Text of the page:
Sea water flush:
Pressing a button on the control panel in the bathrooms activates a dedicated electric pump, which draws sea water from a through-hull seacock, through a filter and into the toilet bowl.
Manual toilets are the same, except sea water is sucked in by operating the toilet’s hand pump.
Fresh water flush:
After physically changing over the valve and pump connections the actual flushing operation is the same as for sea water, except the fresh water pump now pumps water into the bowl, or it comes in pressurized through the dock supply. In the case of a manual head, fresh water is drawn in with the manual pump.
First I tested the one-way check valves by connecting it to a dock water hose, which is about 65psi. In it’s flow direction there was no restriction, but when connected to the opposite end of the check valve absolutely no water came out.
I then tapped into the boats cold water pressure pipework and installed the solenoid, the shut-off valve and one-way check valve. Then I joined them into the pipe feeding the toilets, using a tee connector. Note that the manual ball valve is the one connected to the toilet pipe, then comes the one way valve, then the solenoid. This arangement ensures that no sea water can ever get to the solenoid or percolate back into the fresh water system. The installation is under an easy to reach floor-board.
Interconnecting the pipes would be just the same for a manually operated toilet.
A 12 volt wire coming from the toilet control boxes in each bathroom previously activated the dedicated sea water inlet pumps. I fitted the positive wire with quick-change connectors on the pump and solenoid wires so they can be quickly and easily changed over. The two negatives, (returns), from the pump and solenoid go to ground. I did consider doing this operation using a double pole, double throw switch mounted remotely somewhere, but since it is necessary to physically open and close the ball shut-off valves to change the flushing method, I decided it was just as easy to switch the pump and solenoid over at the same time. This also meant one less switch to go wrong, and it’s not as though I change the system frequently.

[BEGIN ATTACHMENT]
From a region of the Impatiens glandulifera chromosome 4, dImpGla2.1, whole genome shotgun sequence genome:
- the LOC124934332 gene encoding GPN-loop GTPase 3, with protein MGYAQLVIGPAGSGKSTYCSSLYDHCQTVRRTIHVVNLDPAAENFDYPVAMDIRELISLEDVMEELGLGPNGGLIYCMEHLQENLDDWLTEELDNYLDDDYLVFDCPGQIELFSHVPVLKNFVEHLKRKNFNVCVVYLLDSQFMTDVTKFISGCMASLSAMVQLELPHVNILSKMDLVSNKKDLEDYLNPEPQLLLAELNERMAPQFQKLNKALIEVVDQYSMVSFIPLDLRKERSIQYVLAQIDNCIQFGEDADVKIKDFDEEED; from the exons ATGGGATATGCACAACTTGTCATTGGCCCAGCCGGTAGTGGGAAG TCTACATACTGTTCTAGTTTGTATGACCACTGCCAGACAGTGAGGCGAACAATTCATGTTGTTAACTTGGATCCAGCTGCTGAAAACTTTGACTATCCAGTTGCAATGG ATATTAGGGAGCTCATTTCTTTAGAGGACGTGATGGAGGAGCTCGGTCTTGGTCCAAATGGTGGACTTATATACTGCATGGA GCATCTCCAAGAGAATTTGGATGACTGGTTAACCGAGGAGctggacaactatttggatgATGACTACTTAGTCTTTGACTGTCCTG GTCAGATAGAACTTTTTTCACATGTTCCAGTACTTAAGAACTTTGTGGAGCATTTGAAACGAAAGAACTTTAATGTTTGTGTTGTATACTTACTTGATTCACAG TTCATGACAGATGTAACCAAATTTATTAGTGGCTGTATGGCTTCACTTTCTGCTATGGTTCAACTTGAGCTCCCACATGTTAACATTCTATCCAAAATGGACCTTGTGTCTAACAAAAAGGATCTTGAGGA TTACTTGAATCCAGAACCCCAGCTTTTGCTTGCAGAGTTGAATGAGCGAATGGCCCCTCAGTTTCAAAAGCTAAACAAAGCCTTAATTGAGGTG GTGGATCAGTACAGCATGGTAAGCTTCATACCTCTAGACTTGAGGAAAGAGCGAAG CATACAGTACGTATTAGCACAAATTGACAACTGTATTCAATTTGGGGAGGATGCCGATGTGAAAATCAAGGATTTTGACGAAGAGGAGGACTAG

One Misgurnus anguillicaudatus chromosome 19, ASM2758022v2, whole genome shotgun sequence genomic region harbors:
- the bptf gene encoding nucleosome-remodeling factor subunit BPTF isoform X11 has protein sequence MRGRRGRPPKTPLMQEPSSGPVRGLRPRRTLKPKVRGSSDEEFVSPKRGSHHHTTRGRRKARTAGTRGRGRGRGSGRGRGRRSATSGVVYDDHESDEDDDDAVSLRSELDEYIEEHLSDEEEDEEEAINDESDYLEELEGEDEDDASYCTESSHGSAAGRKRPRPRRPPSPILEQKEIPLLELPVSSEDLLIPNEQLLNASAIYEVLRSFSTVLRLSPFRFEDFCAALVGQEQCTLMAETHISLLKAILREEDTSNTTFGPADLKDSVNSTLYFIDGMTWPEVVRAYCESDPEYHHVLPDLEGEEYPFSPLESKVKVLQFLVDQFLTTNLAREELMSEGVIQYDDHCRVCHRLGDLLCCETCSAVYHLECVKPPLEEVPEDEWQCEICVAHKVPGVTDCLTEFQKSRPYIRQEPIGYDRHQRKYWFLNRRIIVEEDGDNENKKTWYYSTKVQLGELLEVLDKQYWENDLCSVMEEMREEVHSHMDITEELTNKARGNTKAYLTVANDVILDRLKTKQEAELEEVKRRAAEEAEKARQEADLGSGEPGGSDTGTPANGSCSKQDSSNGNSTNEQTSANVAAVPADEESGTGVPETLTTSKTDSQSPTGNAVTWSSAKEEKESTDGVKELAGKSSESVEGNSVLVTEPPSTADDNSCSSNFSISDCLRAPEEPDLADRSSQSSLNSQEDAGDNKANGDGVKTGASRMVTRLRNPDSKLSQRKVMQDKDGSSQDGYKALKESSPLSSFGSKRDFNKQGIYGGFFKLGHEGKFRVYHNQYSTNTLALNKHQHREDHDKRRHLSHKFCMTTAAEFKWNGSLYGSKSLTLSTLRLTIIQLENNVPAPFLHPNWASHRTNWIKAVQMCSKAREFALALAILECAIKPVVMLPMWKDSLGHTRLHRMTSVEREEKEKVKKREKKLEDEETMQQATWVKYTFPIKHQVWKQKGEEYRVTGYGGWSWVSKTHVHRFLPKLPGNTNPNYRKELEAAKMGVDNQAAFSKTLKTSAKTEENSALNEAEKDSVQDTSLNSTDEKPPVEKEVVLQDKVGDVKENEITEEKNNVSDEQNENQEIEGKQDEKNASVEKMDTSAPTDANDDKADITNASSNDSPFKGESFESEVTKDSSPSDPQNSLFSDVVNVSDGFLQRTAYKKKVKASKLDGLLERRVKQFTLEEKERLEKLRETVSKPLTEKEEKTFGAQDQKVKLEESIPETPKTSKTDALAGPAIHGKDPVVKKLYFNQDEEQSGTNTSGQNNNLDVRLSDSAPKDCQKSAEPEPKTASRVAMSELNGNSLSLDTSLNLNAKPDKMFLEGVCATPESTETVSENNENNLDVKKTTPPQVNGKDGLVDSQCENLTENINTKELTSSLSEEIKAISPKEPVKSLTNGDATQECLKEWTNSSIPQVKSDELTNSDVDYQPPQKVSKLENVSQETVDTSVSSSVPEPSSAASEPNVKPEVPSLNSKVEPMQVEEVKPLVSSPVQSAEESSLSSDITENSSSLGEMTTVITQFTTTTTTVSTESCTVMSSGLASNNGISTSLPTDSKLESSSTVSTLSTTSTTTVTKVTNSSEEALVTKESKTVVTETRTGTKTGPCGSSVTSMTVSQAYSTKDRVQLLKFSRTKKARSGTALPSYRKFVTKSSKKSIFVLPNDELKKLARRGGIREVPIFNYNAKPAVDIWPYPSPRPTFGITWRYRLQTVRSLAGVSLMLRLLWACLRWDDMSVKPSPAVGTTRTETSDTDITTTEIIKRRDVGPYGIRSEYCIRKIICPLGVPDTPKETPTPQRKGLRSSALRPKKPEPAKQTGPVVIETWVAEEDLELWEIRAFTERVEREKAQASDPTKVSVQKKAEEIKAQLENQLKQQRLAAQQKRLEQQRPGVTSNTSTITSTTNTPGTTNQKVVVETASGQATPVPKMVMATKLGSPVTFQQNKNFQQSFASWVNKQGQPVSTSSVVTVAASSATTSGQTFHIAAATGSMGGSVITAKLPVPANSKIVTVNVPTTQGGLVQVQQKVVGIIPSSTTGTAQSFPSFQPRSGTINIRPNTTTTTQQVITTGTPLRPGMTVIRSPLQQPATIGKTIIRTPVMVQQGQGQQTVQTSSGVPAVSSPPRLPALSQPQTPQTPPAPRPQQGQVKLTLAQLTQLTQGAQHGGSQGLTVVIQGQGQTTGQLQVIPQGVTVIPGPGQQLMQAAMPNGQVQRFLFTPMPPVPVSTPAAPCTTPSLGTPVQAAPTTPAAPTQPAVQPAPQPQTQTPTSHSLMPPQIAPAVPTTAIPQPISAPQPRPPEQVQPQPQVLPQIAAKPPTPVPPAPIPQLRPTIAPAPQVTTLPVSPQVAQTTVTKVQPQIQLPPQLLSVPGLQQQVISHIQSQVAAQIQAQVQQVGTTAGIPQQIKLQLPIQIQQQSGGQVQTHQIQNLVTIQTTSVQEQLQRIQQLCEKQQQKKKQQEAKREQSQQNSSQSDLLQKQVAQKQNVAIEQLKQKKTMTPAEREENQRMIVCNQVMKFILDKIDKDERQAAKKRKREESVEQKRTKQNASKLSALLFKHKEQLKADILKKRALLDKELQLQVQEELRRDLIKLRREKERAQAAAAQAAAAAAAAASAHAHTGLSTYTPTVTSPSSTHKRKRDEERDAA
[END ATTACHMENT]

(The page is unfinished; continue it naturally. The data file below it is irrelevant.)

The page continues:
In the case of manually operated toilets it is just necessary to connect the solenoid to a 12 volt supply, through a switch near the toilet. When the switch is activated the solenoid opens and permits fresh water to be drawn into the bowl using the hand pump on the toilet, and when switched off the solenoid closes again. This wire can be permanently connected to the solenoid.
That’s the installation, it’s actually easier to do than to describe it.
To obtain a fresh water supply, I (1) close the sea water inlet sea-cock, (2) connect the positive wire from the control box to the solenoid positive wire. (3) open the fresh water supply ball valve shut-off.
Of course, if the boat is piped into a pressurized shore water supply then it is unnecessary to connect the boats pressure pump.
(Also, on manually operated toilets operation (2) is not needed, because the switch to the solenoid is already connected).
At this point the solenoid is closed and along with the one way check valve prevents any sea water already in the pipes passing into the fresh water system.
When the control panel button is operated, (or the switch in the case of a manual head), the solenoid instantly opens and the water pump pressurizes fresh water into the bowl, exactly the same as if a faucet had been opened. It takes only a few seconds to fill the bowl and when the button is released the solenoid closes and the water stops.
A manual toilet would be pumped by hand, and after flushing the switch would be returned to ‘off’ and the solenoid closes.
To switch back to sea water flush the process is reversed. (1) The fresh water ball valve shut-off is closed (2). The electrical wire from the solenoid is changed over to the sea water pump. (3) The sea water sea-cock is opened.
Fresh water flushing has a major secondary advantage, but which will only be seen as a benefit when it comes time to dismantle the head to install new parts or replace the pipes, (which it surely will—as certain as the wind is always on the nose). You will no longer need an oxygen apparatus to do the job.
I consider fresh water flushing to be a major improvement to a very necessary, but often unmentionable, piece of my boats equipment.